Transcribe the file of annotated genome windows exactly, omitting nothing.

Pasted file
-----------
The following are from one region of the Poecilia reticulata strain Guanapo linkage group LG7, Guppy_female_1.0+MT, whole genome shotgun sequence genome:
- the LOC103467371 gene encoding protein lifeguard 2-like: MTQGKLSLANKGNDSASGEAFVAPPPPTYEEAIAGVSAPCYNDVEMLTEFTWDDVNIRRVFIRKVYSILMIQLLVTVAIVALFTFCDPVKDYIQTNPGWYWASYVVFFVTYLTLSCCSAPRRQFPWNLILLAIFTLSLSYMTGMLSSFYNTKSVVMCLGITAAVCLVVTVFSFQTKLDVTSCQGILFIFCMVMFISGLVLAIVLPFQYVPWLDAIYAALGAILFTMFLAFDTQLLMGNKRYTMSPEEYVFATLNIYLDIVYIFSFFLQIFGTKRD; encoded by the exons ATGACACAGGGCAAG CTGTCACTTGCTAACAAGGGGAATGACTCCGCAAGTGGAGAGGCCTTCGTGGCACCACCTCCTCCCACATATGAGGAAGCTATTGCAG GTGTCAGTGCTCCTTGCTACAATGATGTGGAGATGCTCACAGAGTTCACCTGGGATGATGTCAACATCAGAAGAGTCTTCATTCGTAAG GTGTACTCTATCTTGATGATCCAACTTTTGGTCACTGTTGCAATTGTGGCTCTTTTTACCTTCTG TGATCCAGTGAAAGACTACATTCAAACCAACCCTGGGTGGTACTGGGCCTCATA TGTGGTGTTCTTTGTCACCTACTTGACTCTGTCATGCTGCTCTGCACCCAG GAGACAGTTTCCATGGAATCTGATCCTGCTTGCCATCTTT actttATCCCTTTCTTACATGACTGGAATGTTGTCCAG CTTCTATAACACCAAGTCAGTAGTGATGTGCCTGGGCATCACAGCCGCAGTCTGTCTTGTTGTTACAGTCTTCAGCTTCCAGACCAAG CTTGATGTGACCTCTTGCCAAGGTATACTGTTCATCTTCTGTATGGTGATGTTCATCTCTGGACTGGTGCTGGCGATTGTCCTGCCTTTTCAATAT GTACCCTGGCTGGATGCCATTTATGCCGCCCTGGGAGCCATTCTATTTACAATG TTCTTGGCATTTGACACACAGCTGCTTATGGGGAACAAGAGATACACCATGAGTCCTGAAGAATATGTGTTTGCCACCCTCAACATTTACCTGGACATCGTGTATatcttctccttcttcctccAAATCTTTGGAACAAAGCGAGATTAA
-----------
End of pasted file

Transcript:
The following are from one region of the Poecilia reticulata strain Guanapo linkage group LG7, Guppy_female_1.0+MT, whole genome shotgun sequence genome:
- the LOC103467371 gene encoding protein lifeguard 2-like: MTQGKLSLANKGNDSASGEAFVAPPPPTYEEAIAGVSAPCYNDVEMLTEFTWDDVNIRRVFIRKVYSILMIQLLVTVAIVALFTFCDPVKDYIQTNPGWYWASYVVFFVTYLTLSCCSAPRRQFPWNLILLAIFTLSLSYMTGMLSSFYNTKSVVMCLGITAAVCLVVTVFSFQTKLDVTSCQGILFIFCMVMFISGLVLAIVLPFQYVPWLDAIYAALGAILFTMFLAFDTQLLMGNKRYTMSPEEYVFATLNIYLDIVYIFSFFLQIFGTKRD; encoded by the exons ATGACACAGGGCAAG CTGTCACTTGCTAACAAGGGGAATGACTCCGCAAGTGGAGAGGCCTTCGTGGCACCACCTCCTCCCACATATGAGGAAGCTATTGCAG GTGTCAGTGCTCCTTGCTACAATGATGTGGAGATGCTCACAGAGTTCACCTGGGATGATGTCAACATCAGAAGAGTCTTCATTCGTAAG GTGTACTCTATCTTGATGATCCAACTTTTGGTCACTGTTGCAATTGTGGCTCTTTTTACCTTCTG TGATCCAGTGAAAGACTACATTCAAACCAACCCTGGGTGGTACTGGGCCTCATA TGTGGTGTTCTTTGTCACCTACTTGACTCTGTCATGCTGCTCTGCACCCAG GAGACAGTTTCCATGGAATCTGATCCTGCTTGCCATCTTT actttATCCCTTTCTTACATGACTGGAATGTTGTCCAG CTTCTATAACACCAAGTCAGTAGTGATGTGCCTGGGCATCACAGCCGCAGTCTGTCTTGTTGTTACAGTCTTCAGCTTCCAGACCAAG CTTGATGTGACCTCTTGCCAAGGTATACTGTTCATCTTCTGTATGGTGATGTTCATCTCTGGACTGGTGCTGGCGATTGTCCTGCCTTTTCAATAT GTACCCTGGCTGGATGCCATTTATGCCGCCCTGGGAGCCATTCTATTTACAATG TTCTTGGCATTTGACACACAGCTGCTTATGGGGAACAAGAGATACACCATGAGTCCTGAAGAATATGTGTTTGCCACCCTCAACATTTACCTGGACATCGTGTATatcttctccttcttcctccAAATCTTTGGAACAAAGCGAGATTAA